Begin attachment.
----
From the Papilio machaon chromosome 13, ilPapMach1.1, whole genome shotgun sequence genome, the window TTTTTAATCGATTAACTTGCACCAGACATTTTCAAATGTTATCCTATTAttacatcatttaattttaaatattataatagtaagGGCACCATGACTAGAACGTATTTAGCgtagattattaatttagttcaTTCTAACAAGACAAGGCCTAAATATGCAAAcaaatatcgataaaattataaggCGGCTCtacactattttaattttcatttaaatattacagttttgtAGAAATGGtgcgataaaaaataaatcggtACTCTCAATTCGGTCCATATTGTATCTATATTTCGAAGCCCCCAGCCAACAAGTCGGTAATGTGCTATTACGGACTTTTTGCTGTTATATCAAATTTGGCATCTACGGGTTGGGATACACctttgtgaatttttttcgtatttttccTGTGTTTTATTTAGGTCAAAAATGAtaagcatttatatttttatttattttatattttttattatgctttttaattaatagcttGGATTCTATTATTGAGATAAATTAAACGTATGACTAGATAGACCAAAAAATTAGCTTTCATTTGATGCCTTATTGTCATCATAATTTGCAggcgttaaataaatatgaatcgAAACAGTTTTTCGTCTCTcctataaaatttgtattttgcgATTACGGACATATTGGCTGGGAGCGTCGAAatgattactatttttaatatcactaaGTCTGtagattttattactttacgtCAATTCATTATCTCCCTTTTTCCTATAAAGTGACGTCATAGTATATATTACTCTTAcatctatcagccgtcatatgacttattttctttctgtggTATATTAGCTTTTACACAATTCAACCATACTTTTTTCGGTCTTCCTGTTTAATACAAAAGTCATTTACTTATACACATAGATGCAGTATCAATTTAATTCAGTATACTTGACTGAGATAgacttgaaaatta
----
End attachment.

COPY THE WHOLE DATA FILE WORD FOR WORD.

From the Papilio machaon chromosome 13, ilPapMach1.1, whole genome shotgun sequence genome, the window TTTTTAATCGATTAACTTGCACCAGACATTTTCAAATGTTATCCTATTAttacatcatttaattttaaatattataatagtaagGGCACCATGACTAGAACGTATTTAGCgtagattattaatttagttcaTTCTAACAAGACAAGGCCTAAATATGCAAAcaaatatcgataaaattataaggCGGCTCtacactattttaattttcatttaaatattacagttttgtAGAAATGGtgcgataaaaaataaatcggtACTCTCAATTCGGTCCATATTGTATCTATATTTCGAAGCCCCCAGCCAACAAGTCGGTAATGTGCTATTACGGACTTTTTGCTGTTATATCAAATTTGGCATCTACGGGTTGGGATACACctttgtgaatttttttcgtatttttccTGTGTTTTATTTAGGTCAAAAATGAtaagcatttatatttttatttattttatattttttattatgctttttaattaatagcttGGATTCTATTATTGAGATAAATTAAACGTATGACTAGATAGACCAAAAAATTAGCTTTCATTTGATGCCTTATTGTCATCATAATTTGCAggcgttaaataaatatgaatcgAAACAGTTTTTCGTCTCTcctataaaatttgtattttgcgATTACGGACATATTGGCTGGGAGCGTCGAAatgattactatttttaatatcactaaGTCTGtagattttattactttacgtCAATTCATTATCTCCCTTTTTCCTATAAAGTGACGTCATAGTATATATTACTCTTAcatctatcagccgtcatatgacttattttctttctgtggTATATTAGCTTTTACACAATTCAACCATACTTTTTTCGGTCTTCCTGTTTAATACAAAAGTCATTTACTTATACACATAGATGCAGTATCAATTTAATTCAGTATACTTGACTGAGATAgacttgaaaatta